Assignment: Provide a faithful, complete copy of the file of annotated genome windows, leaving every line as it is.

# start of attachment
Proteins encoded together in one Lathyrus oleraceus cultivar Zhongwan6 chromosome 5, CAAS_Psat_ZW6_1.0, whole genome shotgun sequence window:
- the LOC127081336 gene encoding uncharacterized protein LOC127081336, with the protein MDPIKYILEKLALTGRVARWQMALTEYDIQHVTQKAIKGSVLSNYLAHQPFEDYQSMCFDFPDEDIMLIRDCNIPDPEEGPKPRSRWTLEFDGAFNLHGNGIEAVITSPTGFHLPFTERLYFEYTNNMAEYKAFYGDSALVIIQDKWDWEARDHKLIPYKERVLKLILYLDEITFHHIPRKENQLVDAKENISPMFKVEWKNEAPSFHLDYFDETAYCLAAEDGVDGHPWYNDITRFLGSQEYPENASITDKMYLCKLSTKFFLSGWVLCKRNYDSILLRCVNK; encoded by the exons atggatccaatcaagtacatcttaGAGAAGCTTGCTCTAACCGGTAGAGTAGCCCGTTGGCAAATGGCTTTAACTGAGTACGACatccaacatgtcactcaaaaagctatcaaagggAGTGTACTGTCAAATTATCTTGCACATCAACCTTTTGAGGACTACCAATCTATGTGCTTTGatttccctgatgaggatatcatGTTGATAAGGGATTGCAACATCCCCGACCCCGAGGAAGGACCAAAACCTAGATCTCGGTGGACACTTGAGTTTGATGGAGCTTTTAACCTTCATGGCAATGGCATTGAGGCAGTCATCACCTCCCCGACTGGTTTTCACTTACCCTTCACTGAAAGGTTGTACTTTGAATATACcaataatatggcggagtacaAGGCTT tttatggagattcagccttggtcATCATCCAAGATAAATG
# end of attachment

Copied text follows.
Proteins encoded together in one Lathyrus oleraceus cultivar Zhongwan6 chromosome 5, CAAS_Psat_ZW6_1.0, whole genome shotgun sequence window:
- the LOC127081336 gene encoding uncharacterized protein LOC127081336, with the protein MDPIKYILEKLALTGRVARWQMALTEYDIQHVTQKAIKGSVLSNYLAHQPFEDYQSMCFDFPDEDIMLIRDCNIPDPEEGPKPRSRWTLEFDGAFNLHGNGIEAVITSPTGFHLPFTERLYFEYTNNMAEYKAFYGDSALVIIQDKWDWEARDHKLIPYKERVLKLILYLDEITFHHIPRKENQLVDAKENISPMFKVEWKNEAPSFHLDYFDETAYCLAAEDGVDGHPWYNDITRFLGSQEYPENASITDKMYLCKLSTKFFLSGWVLCKRNYDSILLRCVNK; encoded by the exons atggatccaatcaagtacatcttaGAGAAGCTTGCTCTAACCGGTAGAGTAGCCCGTTGGCAAATGGCTTTAACTGAGTACGACatccaacatgtcactcaaaaagctatcaaagggAGTGTACTGTCAAATTATCTTGCACATCAACCTTTTGAGGACTACCAATCTATGTGCTTTGatttccctgatgaggatatcatGTTGATAAGGGATTGCAACATCCCCGACCCCGAGGAAGGACCAAAACCTAGATCTCGGTGGACACTTGAGTTTGATGGAGCTTTTAACCTTCATGGCAATGGCATTGAGGCAGTCATCACCTCCCCGACTGGTTTTCACTTACCCTTCACTGAAAGGTTGTACTTTGAATATACcaataatatggcggagtacaAGGCTT tttatggagattcagccttggtcATCATCCAAGATAAATG